EMBARGOED FOR RELEASE: 11 A.M. (ET) MONDAY, OCTOBER 5, 2015
Media Advisory: To contact Carlos G. Grijalva, M.D., M.P.H., call Craig Boerner at 615-322-4747 or email email@example.com.
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Among children and adults hospitalized with community-acquired pneumonia, those with influenza-associated pneumonia, compared with those with pneumonia not associated with influenza, had lower odds of having received an influenza vaccination, according to a study published online by JAMA.
In the United States, seasonal influenza epidemics are responsible for an estimated average of 226,000 hospitalizations and between 3,000 and 49,000 deaths each year. Pneumonia, the leading infectious cause of hospitalization and death in the United States, is a relatively common and serious complication of influenza. Whether influenza vaccines can decrease the risk of influenza-associated hospitalizations for community acquired pneumonia remains unclear, according to background information in the article.
In an observational multicenter study of hospitalizations for community-acquired pneumonia conducted from January 2010 through June 2012 at 4 U.S. sites, Carlos G. Grijalva, M.D., M.P.H., of the Vanderbilt University School of Medicine, Nashville, Tenn., and colleagues used data from patients 6 months or older with laboratory-confirmed influenza infection and verified vaccination status during the influenza seasons. Odds ratios were calculated, comparing the odds of vaccination between influenza-positive (case) and influenza-negative (control) patients with pneumonia, controlling for various factors.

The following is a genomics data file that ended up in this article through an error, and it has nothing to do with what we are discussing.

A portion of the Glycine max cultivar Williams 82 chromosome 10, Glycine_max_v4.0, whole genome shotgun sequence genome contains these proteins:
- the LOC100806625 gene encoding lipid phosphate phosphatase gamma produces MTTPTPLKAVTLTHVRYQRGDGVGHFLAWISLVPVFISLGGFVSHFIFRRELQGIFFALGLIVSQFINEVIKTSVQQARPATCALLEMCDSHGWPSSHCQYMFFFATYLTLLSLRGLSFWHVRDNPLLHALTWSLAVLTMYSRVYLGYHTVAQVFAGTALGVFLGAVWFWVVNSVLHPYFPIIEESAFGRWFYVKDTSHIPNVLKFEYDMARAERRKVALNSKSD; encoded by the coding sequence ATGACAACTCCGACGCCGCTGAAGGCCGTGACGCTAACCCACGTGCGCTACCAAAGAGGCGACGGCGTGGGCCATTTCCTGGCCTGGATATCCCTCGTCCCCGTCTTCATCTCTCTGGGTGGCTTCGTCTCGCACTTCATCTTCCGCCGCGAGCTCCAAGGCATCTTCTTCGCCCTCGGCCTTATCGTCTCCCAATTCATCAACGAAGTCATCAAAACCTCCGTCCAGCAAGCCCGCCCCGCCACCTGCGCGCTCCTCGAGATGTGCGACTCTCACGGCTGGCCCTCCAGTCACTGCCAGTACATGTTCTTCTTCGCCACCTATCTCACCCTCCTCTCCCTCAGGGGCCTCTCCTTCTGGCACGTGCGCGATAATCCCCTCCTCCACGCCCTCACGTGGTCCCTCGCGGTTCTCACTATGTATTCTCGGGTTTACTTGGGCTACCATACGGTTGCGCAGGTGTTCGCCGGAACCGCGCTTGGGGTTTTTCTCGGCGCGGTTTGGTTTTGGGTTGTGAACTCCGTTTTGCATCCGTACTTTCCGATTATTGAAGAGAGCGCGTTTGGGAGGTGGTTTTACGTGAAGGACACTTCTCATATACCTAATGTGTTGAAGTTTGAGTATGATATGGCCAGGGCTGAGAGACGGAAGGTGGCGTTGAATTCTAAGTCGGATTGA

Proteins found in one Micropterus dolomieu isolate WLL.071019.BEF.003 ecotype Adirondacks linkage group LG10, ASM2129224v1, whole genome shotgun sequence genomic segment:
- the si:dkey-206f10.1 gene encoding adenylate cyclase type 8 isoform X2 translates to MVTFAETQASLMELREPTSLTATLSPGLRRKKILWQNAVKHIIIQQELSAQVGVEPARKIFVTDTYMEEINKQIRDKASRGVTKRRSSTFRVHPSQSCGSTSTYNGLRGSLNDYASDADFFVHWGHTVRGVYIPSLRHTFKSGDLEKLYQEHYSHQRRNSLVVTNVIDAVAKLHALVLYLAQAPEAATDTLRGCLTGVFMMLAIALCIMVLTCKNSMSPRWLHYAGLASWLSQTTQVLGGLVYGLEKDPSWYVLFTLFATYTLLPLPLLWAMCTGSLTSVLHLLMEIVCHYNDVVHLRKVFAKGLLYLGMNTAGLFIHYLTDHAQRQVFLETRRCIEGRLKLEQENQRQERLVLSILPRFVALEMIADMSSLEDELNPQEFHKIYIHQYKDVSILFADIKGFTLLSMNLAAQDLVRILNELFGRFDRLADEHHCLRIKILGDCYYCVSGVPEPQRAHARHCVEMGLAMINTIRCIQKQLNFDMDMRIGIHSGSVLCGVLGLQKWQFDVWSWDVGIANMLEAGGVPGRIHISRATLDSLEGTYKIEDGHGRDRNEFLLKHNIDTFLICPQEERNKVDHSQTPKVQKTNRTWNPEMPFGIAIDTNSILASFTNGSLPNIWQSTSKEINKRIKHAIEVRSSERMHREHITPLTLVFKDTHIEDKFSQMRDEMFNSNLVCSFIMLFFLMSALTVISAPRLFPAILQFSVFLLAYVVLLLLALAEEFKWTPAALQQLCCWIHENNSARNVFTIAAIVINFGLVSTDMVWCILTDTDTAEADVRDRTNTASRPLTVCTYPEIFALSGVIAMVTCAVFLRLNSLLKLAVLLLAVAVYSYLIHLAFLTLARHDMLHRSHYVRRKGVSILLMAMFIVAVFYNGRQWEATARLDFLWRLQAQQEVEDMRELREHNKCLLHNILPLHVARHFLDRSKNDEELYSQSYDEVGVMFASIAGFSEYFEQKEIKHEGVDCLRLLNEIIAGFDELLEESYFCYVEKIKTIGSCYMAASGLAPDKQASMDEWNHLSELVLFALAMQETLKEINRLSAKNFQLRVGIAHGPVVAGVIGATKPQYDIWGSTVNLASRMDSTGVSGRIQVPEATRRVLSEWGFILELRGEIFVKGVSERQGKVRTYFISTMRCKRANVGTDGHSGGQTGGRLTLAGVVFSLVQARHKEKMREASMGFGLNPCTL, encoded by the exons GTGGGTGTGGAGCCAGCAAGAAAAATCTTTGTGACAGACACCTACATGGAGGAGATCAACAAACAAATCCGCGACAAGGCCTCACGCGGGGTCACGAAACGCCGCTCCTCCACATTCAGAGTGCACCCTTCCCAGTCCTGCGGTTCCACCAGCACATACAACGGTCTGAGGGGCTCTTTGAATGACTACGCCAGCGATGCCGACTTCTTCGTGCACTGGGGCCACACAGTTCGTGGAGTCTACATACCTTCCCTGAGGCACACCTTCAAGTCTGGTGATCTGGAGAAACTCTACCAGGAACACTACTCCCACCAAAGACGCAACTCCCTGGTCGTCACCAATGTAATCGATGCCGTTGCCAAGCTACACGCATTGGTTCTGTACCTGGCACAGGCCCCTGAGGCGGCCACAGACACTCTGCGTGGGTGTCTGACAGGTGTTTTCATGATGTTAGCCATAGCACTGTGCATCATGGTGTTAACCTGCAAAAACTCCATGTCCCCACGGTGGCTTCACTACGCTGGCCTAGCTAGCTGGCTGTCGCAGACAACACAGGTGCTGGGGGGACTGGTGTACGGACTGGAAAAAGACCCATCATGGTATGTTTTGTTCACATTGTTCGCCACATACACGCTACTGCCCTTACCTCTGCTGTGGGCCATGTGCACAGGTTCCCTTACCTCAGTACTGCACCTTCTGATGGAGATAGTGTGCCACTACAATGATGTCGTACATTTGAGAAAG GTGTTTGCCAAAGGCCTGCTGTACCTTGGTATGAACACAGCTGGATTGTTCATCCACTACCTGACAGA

Overall, 2,767 patients hospitalized for pneumonia were eligible for the study; 162 (5.9 percent) had laboratory-confirmed influenza. Twenty-eight of 162 cases (17 percent) with influenza-associated pneumonia and 766 of 2,605 controls (29 percent) with influenza-negative pneumonia had been vaccinated. The estimated vaccine effectiveness was 57 percent, meaning that the odds of influenza vaccination among cases hospitalized with influenza-associated pneumonia was 57 percent lower than among noninfluenza pneumonia controls.
The authors note that the estimated odds ratio of vaccination between cases and controls, and derived vaccine effectiveness from this study, could be used to inform subsequent estimations of the national number of hospitalizations for pneumonia averted by influenza vaccination.
(doi:10.1001/jama.2015.12160; Available pre-embargo to the media at http:/media.jamanetwork.com)
Editor’s Note: This study was funded by the Influenza Division in the National Center for Immunization and Respiratory Diseases at the Centers for Disease Control and Prevention. Please see the article for additional information, including other authors, author contributions and affiliations, financial disclosures, etc.
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